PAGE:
A month after the Freedom From Religion Foundation and the ACLU of Ohio sued the Jackson City School District over a portrait of Jesus in a middle school, the district moved it to Jackson High School.
The ACLU of Ohio and FFRF thwarted the overt attempt to elude the Constitution by filing an amended legal complaint in early April, adding as plaintiff “Sam Doe 4,” who has a minor child attending Jackson High School, and “Sam Doe 5,” a student who attends Jackson High School. Also filed is a motion for a temporary restraining order and memorandum in support of the motion.
FFRF Senior Staff Attorney Rebecca Markert first complained Jan. 2 about the unconstitutional painting. Superintendent Phil Howard refused to remove it, warning “it would take a court order to remove the picture.” The lawsuit was filed Feb. 6 on behalf of several local plaintiffs, all parents of children or students in the district. The suit sought removal of the portrait and a permanent injunction barring “any substantially similar display.”
The devotional painting titled “the Head of Christ” was prominently displayed on an entrance wall at Jackson Middle School.
The Jesus painting was moved March 13 to the high school near its Fine Arts Department. The school board adopted a policy in February designating the high school space and the middle school foyer as “limited public forums.”
At the portrait’s new location in a public area at Jackson High, it’s encountered by nearly 700 students, faculty, staff and community members. The school board meets at Jackson High, and the school hosts a variety of other events there that are open to the public.
The district also announced, a claim not previously made, that it did not even own the portrait, saying that it was owned by the Hi-Y Club, a Christian service club at the high school.
Howard, a co-defendant, told The Associated Press that the portrait was moved at the request of the club, which put it up in 1947 in the high school. In 2004, the high school moved to a new building and the previous building became the middle school. No middle school clubs claimed to own the portrait.
The plaintiffs note that district employees, not high schoolers with the Hi-Y Club, removed the portrait from the middle school, transported it to the new location and affixed it to the high school wall with permanent bolts.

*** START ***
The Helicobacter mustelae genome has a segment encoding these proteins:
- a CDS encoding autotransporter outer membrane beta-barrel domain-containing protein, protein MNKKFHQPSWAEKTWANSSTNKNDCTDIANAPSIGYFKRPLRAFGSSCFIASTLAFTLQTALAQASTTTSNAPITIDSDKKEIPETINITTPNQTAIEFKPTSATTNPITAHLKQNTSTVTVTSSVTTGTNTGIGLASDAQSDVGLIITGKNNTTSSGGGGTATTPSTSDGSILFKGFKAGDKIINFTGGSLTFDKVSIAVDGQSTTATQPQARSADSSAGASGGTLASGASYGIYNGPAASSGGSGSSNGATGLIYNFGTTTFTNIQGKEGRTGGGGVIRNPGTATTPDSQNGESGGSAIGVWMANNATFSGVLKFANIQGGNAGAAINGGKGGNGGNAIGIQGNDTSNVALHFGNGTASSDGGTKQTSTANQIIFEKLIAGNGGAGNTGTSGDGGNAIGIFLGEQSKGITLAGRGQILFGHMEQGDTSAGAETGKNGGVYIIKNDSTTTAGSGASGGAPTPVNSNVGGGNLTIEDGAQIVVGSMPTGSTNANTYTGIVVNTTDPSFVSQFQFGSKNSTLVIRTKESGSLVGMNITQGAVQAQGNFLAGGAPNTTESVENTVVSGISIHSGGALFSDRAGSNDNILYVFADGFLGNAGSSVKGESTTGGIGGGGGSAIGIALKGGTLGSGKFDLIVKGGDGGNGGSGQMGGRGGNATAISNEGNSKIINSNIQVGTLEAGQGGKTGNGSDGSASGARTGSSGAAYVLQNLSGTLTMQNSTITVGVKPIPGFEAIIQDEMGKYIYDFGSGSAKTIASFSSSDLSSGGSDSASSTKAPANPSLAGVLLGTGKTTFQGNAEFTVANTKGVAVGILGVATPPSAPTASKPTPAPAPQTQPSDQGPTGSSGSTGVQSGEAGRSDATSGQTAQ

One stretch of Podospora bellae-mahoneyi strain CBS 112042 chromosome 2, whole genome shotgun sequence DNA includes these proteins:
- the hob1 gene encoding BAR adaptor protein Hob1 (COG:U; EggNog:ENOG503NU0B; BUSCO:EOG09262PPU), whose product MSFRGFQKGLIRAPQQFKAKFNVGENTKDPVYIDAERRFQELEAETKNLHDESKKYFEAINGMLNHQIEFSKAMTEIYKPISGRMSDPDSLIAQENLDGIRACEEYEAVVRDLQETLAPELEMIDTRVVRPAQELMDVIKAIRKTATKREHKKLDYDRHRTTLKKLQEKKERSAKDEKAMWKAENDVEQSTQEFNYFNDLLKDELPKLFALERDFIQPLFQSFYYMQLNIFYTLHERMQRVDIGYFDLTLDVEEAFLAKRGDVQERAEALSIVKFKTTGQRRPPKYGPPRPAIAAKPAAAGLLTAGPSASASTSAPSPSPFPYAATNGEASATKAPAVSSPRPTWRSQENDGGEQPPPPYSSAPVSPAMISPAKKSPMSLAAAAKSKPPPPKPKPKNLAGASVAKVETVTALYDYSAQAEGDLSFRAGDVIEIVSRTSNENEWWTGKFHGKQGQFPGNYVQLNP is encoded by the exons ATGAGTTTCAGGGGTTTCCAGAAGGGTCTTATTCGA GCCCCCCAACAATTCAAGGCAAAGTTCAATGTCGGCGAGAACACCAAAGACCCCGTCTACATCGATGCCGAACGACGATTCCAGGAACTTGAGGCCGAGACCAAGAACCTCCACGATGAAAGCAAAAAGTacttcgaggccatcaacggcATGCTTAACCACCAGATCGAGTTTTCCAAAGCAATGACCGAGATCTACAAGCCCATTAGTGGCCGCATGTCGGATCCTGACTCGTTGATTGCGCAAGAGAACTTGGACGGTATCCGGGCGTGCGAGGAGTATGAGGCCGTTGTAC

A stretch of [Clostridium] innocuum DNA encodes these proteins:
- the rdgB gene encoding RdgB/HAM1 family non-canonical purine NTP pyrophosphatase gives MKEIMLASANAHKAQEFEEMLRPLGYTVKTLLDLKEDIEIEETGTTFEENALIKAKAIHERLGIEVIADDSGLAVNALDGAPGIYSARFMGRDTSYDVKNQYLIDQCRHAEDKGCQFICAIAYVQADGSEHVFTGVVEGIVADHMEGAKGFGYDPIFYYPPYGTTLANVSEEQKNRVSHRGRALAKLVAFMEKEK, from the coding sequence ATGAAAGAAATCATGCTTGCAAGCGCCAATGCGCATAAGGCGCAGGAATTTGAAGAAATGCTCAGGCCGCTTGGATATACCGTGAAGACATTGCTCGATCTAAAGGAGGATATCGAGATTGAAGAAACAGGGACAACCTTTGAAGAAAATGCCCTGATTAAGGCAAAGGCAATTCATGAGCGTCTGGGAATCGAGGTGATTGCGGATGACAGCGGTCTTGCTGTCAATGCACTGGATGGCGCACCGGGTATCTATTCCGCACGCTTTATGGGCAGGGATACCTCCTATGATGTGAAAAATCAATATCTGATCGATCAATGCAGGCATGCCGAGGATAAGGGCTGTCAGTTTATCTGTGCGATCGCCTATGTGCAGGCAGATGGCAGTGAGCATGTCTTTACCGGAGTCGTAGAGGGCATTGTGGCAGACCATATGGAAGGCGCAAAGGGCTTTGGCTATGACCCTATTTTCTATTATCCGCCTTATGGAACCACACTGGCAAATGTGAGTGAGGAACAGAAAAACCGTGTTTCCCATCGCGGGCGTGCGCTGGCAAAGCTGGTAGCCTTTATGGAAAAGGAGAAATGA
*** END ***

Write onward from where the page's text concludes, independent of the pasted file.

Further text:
At the school board’s March 12 meeting, Howard acknowledged that the limited public forum policy was new and that the portrait violates the Establishment Clause if it is government speech.
“We have to respect the rights of the club,” Howard is quoted as saying. “Failure to do so might open the district to even another lawsuit — this time by the H-Y Club” — or violate the Constitution by “turning the portrait into government speech.”
Howard claimed that “it’s student speech, not government speech.”
The plaintiffs suspect that the district hoped FFRF and the ACLU of Ohio, which had a middle school plaintiff and others with standing to sue, wouldn’t be able to find a plaintiff who attended the high school.
“This is a transparent effort to shake off a lawsuit, and we’re grateful to the high school student and parent of a student who have come forward to ensure the challenge continues,” commented FFRF Co-President Annie Laurie Gaylor.
“It doesn’t matter which public building the portrait is in. It’s an unconstitutional endorsement of religion on the part of a public school,” said Nick Worner, with the ACLU of Ohio.
FFRF and the ACLU allege that display of the portrait infringes on the plaintiffs’ First Amendment right to freedom of religion, causing them to question whether their religious beliefs will be respected by the school district. The display forces them to view a portrait representing religious views promoted by the district that differ from the way they choose to view religion and morality.
The school district actions have “no legitimate secular purpose.”
“None of the rationales offered by the school board can obscure what any reasonable observer would recognize: 1) that the prominent display of a portrait of Jesus in a school hallway is government speech 2) that the display and maintenance of the portrait endorses one particular religion; and 3) and that the school board acted with a predominantly religious purpose when it accepted, installed and displayed the portrait of Jesus Christ at Jackson City High School.”
The plaintiffs charge that the so-called “limited public forum” is a contrivance, lacking any evidence of a written or well-established prelitigation policy for such usage. Two of the school’s only three noncurriculum-related clubs are Christian-based organizations. The Jackson High School student handbook lacks a procedure for creating new clubs on currently unrepresented interests, creating “de facto, viewpoint discrimination” in terms of access to the limited public forum.
The facts of the case are nearly identical to those in a 1994 case decided by the 6th Circuit appeals court in which the court held it’s impermissible to place a copy of the same ‘Head of Christ,” a famous portrait by Warner Sallman, in a public school hallway with trophy cases.